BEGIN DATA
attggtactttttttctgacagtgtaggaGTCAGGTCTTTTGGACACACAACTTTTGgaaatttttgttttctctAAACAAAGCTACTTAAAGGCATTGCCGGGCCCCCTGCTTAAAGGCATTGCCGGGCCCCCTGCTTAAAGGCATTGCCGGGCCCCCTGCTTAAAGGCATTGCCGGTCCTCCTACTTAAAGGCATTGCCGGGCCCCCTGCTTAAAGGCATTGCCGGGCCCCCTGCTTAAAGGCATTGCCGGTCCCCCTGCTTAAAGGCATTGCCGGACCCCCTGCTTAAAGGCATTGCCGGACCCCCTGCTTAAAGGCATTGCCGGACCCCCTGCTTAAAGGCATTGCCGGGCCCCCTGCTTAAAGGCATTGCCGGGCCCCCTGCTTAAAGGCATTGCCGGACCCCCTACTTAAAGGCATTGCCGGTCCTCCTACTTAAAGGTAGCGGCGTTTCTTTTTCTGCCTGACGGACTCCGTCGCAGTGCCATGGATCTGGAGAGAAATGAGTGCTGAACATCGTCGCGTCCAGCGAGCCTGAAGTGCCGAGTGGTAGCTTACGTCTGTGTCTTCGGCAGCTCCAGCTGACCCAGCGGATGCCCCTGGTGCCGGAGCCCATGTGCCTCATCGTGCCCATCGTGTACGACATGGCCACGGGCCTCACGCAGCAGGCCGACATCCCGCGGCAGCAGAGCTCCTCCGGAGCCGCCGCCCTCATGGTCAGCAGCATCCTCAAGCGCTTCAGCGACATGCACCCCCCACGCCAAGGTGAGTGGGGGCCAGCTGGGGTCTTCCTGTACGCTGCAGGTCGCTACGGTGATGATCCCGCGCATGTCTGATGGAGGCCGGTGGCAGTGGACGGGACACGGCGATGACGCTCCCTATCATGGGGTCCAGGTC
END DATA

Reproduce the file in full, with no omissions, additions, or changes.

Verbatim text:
attggtactttttttctgacagtgtaggaGTCAGGTCTTTTGGACACACAACTTTTGgaaatttttgttttctctAAACAAAGCTACTTAAAGGCATTGCCGGGCCCCCTGCTTAAAGGCATTGCCGGGCCCCCTGCTTAAAGGCATTGCCGGGCCCCCTGCTTAAAGGCATTGCCGGTCCTCCTACTTAAAGGCATTGCCGGGCCCCCTGCTTAAAGGCATTGCCGGGCCCCCTGCTTAAAGGCATTGCCGGTCCCCCTGCTTAAAGGCATTGCCGGACCCCCTGCTTAAAGGCATTGCCGGACCCCCTGCTTAAAGGCATTGCCGGACCCCCTGCTTAAAGGCATTGCCGGGCCCCCTGCTTAAAGGCATTGCCGGGCCCCCTGCTTAAAGGCATTGCCGGACCCCCTACTTAAAGGCATTGCCGGTCCTCCTACTTAAAGGTAGCGGCGTTTCTTTTTCTGCCTGACGGACTCCGTCGCAGTGCCATGGATCTGGAGAGAAATGAGTGCTGAACATCGTCGCGTCCAGCGAGCCTGAAGTGCCGAGTGGTAGCTTACGTCTGTGTCTTCGGCAGCTCCAGCTGACCCAGCGGATGCCCCTGGTGCCGGAGCCCATGTGCCTCATCGTGCCCATCGTGTACGACATGGCCACGGGCCTCACGCAGCAGGCCGACATCCCGCGGCAGCAGAGCTCCTCCGGAGCCGCCGCCCTCATGGTCAGCAGCATCCTCAAGCGCTTCAGCGACATGCACCCCCCACGCCAAGGTGAGTGGGGGCCAGCTGGGGTCTTCCTGTACGCTGCAGGTCGCTACGGTGATGATCCCGCGCATGTCTGATGGAGGCCGGTGGCAGTGGACGGGACACGGCGATGACGCTCCCTATCATGGGGTCCAGGTC